If you didn’t hear all the excitement about Pope Francis seeming to bless contraception during his hour-long presser on the flight back to Rome, you were apparently on another planet because lots of folks were writing about it (just not on A1).

It seems that the pope also said something about Donald Trump. As one Catholic-media professional said, in an email to GetReligion:

Pope Francis signals openness to birth control for Zika virus is the big story, not the Trump thing. The possibility of changing that doctrine because of a mosquito is huge news, far more important than a spat with a multi-billionaire. ... So once again, we see that for the secular media in the U.S., it's all about politics.

So back to the real news. On the plane back to Rome after his Mexico-Cuba trip, Francis let loose once again. Veteran Whispers in the Loggia blogger Rocco Palmo rightly called it an hour-long 12-question extravaganza.

The pope's thoughts on the Zika virus and contraception were among them, albeit they were worked in such a way that it was hard to be sure exactly what he was approving. It takes a theologian to slice and dice the pope’s remarks during a flight, when it’s tough to get reaction from church officials or moral theologians thousands of miles away.

Lengthy airplane pressers are a recent invention in papal history and they have resulted in some of a pope’s most memorable phrases. Francis’ famous “who am I to judge?” quote came during a press conference on the press plane returning to Italy from Brazil in 2013. Most popes are quite tired on the flight home and sometimes let loose some zingers.

So now -- is Francis OK with using birth control in the hard cases or not?

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Crucial missing 'a' in this debate: Did Pope Francis judge Trump's soul or his behavior?

Crucial missing 'a' in this debate: Did Pope Francis judge Trump's soul or his behavior?

If I was a headline writer in a major newsroom right now, looking at the tsunami of social media and news reports about the dynamic duo of Pope Francis and Billionaire Donald Trump, I would be very worried about writing something definitive that contained the article "a."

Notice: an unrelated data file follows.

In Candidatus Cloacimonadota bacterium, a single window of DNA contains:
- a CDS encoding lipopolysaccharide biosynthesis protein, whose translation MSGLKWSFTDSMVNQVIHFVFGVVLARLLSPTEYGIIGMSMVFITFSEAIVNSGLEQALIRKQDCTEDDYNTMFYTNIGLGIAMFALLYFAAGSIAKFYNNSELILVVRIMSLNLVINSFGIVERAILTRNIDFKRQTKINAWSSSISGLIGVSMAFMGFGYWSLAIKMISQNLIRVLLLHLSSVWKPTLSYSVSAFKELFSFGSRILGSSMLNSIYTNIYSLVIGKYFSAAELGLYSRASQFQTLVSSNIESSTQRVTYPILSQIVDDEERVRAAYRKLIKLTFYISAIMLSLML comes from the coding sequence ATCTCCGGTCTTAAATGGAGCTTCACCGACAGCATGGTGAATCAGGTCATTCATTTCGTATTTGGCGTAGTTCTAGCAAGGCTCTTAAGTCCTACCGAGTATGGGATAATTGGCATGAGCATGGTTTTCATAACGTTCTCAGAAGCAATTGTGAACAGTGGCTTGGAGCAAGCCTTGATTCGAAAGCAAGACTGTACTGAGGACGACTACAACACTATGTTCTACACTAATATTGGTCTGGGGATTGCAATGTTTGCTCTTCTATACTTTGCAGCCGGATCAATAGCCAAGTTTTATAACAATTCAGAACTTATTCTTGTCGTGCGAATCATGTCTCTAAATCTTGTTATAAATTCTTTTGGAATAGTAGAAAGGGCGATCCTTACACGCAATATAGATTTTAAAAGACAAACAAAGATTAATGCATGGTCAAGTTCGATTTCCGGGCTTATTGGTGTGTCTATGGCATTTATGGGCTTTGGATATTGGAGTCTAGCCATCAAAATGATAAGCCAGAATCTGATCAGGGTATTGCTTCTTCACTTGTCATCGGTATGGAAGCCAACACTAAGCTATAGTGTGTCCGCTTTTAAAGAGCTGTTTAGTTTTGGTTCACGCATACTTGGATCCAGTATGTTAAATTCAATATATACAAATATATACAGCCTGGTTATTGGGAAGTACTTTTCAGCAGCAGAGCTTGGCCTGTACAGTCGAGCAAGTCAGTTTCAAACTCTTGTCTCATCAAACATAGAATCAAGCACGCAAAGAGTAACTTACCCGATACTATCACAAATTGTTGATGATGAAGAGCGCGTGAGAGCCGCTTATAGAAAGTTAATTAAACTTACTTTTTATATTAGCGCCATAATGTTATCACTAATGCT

What am I talking about?

Let's take some of the early headlines on this showdown in the public square. The New York Times, in a very typical wording, offered: "Pope Francis Suggests Donald Trump Is ‘Not Christian’."

An early Reuters report offered this headline: "Pope says Trump 'not Christian' in views, plans over immigration."

Would it have been different if these early headlines -- with a telltale "a" -- had reported that the pope said "Trump is 'not A Christian' " because of his views on immigration and the Mexico-United States border?

In other words, was the pope making a judgment on the state of the GOP candidate's SOUL or stating that he believes Trump is not behaving like a Christian? This is picky, yes. But it's a crucial point.

That Reuters' report, for example offered this summary right up top:

U.S. Republican presidential candidate Donald Trump is "not Christian" because of his views on immigration, Pope Francis said on his way back to Rome from Mexico.

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Risking lives to save souls in Mexico

Before I left on a mission trip south of the U.S. border this past spring, a Facebook friend was so kind as to post a State Department warning for all of us “crazy enough to travel to Mexico.”